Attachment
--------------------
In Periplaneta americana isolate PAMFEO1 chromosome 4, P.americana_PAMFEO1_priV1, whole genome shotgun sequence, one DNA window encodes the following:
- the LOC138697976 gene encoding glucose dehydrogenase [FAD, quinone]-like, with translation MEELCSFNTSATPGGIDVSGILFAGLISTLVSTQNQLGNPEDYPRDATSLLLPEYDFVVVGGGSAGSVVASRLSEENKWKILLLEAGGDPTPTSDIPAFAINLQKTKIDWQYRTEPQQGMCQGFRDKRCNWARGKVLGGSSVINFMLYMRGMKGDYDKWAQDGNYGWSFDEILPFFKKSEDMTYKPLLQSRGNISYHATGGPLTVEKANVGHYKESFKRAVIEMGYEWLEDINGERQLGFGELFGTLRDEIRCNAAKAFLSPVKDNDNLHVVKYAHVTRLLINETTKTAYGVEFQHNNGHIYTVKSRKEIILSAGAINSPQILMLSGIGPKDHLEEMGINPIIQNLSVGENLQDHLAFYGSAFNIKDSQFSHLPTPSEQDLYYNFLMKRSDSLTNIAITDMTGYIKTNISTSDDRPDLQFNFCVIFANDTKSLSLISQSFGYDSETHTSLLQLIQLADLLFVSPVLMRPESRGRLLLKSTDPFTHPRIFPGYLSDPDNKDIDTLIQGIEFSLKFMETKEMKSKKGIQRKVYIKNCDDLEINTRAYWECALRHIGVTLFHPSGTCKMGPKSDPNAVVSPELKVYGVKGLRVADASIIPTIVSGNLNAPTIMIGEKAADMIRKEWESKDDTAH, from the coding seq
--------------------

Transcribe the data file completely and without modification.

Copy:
In Periplaneta americana isolate PAMFEO1 chromosome 4, P.americana_PAMFEO1_priV1, whole genome shotgun sequence, one DNA window encodes the following:
- the LOC138697976 gene encoding glucose dehydrogenase [FAD, quinone]-like, with translation MEELCSFNTSATPGGIDVSGILFAGLISTLVSTQNQLGNPEDYPRDATSLLLPEYDFVVVGGGSAGSVVASRLSEENKWKILLLEAGGDPTPTSDIPAFAINLQKTKIDWQYRTEPQQGMCQGFRDKRCNWARGKVLGGSSVINFMLYMRGMKGDYDKWAQDGNYGWSFDEILPFFKKSEDMTYKPLLQSRGNISYHATGGPLTVEKANVGHYKESFKRAVIEMGYEWLEDINGERQLGFGELFGTLRDEIRCNAAKAFLSPVKDNDNLHVVKYAHVTRLLINETTKTAYGVEFQHNNGHIYTVKSRKEIILSAGAINSPQILMLSGIGPKDHLEEMGINPIIQNLSVGENLQDHLAFYGSAFNIKDSQFSHLPTPSEQDLYYNFLMKRSDSLTNIAITDMTGYIKTNISTSDDRPDLQFNFCVIFANDTKSLSLISQSFGYDSETHTSLLQLIQLADLLFVSPVLMRPESRGRLLLKSTDPFTHPRIFPGYLSDPDNKDIDTLIQGIEFSLKFMETKEMKSKKGIQRKVYIKNCDDLEINTRAYWECALRHIGVTLFHPSGTCKMGPKSDPNAVVSPELKVYGVKGLRVADASIIPTIVSGNLNAPTIMIGEKAADMIRKEWESKDDTAH, from the coding seq